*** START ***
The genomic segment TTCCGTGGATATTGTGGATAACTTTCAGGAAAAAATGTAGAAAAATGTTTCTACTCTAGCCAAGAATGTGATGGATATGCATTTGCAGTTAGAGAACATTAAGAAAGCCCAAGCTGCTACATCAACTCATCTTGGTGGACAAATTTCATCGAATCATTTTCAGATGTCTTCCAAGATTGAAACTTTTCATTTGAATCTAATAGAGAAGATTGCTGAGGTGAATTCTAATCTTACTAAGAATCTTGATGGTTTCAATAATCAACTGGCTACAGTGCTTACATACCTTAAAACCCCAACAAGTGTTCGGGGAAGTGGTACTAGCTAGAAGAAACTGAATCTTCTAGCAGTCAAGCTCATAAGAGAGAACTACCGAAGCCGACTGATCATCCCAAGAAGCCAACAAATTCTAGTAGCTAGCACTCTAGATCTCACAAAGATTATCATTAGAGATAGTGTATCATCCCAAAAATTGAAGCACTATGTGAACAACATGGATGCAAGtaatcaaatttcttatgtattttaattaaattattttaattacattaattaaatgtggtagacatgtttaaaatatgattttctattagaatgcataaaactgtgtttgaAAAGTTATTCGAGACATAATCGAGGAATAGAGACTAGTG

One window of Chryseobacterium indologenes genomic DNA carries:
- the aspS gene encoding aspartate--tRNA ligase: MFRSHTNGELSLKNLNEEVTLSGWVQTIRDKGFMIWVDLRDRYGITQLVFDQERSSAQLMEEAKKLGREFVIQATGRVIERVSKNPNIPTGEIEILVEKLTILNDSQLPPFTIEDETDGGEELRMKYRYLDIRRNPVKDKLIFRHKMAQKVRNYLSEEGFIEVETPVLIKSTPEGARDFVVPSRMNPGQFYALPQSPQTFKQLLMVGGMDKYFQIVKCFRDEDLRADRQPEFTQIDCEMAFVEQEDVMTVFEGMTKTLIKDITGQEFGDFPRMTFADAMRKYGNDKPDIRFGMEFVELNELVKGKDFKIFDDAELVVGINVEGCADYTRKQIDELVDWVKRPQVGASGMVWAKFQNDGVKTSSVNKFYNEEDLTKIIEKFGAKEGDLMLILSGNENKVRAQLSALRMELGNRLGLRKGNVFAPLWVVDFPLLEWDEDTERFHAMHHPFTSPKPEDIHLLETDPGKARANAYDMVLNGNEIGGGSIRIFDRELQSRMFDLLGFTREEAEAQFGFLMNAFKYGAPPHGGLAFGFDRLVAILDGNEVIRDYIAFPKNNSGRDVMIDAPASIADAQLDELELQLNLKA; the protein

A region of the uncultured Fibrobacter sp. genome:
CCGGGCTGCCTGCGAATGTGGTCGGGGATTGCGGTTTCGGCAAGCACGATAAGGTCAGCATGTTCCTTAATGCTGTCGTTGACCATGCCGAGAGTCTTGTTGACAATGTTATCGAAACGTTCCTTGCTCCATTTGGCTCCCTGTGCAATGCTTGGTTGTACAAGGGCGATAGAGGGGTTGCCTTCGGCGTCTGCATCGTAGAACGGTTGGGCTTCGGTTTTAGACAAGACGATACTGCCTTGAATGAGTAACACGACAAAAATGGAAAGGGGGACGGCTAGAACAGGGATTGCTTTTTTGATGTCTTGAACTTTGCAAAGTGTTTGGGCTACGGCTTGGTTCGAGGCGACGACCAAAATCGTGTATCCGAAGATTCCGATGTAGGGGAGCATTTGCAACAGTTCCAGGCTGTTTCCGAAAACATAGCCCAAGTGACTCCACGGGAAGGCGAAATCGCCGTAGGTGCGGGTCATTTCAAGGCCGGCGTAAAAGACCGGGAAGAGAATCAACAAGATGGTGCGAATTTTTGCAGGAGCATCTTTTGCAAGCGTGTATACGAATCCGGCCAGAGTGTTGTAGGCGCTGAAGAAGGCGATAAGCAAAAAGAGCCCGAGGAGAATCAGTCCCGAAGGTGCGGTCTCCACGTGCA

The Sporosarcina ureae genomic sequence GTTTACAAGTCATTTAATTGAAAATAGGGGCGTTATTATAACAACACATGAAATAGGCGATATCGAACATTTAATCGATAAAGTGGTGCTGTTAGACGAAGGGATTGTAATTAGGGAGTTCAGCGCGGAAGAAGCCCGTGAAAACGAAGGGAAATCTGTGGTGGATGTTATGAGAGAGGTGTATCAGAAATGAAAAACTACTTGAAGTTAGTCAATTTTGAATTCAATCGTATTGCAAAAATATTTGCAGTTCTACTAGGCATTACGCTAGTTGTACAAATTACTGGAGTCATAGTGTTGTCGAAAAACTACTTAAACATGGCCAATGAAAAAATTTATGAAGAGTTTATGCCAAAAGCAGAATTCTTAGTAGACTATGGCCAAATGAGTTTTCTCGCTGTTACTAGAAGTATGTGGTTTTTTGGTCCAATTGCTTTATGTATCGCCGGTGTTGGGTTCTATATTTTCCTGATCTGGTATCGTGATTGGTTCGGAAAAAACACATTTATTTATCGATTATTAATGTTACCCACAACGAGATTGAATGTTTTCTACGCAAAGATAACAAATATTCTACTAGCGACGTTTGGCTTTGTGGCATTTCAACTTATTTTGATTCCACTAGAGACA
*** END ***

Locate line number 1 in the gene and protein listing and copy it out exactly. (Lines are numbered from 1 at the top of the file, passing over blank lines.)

The genomic segment TTCCGTGGATATTGTGGATAACTTTCAGGAAAAAATGTAGAAAAATGTTTCTACTCTAGCCAAGAATGTGATGGATATGCATTTGCAGTTAGAGAACATTAAGAAAGCCCAAGCTGCTACATCAACTCATCTTGGTGGACAAATTTCATCGAATCATTTTCAGATGTCTTCCAAGATTGAAACTTTTCATTTGAATCTAATAGAGAAGATTGCTGAGGTGAATTCTAATCTTACTAAGAATCTTGATGGTTTCAATAATCAACTGGCTACAGTGCTTACATACCTTAAAACCCCAACAAGTGTTCGGGGAAGTGGTACTAGCTAGAAGAAACTGAATCTTCTAGCAGTCAAGCTCATAAGAGAGAACTACCGAAGCCGACTGATCATCCCAAGAAGCCAACAAATTCTAGTAGCTAGCACTCTAGATCTCACAAAGATTATCATTAGAGATAGTGTATCATCCCAAAAATTGAAGCACTATGTGAACAACATGGATGCAAGtaatcaaatttcttatgtattttaattaaattattttaattacattaattaaatgtggtagacatgtttaaaatatgattttctattagaatgcataaaactgtgtttgaAAAGTTATTCGAGACATAATCGAGGAATAGAGACTAGTG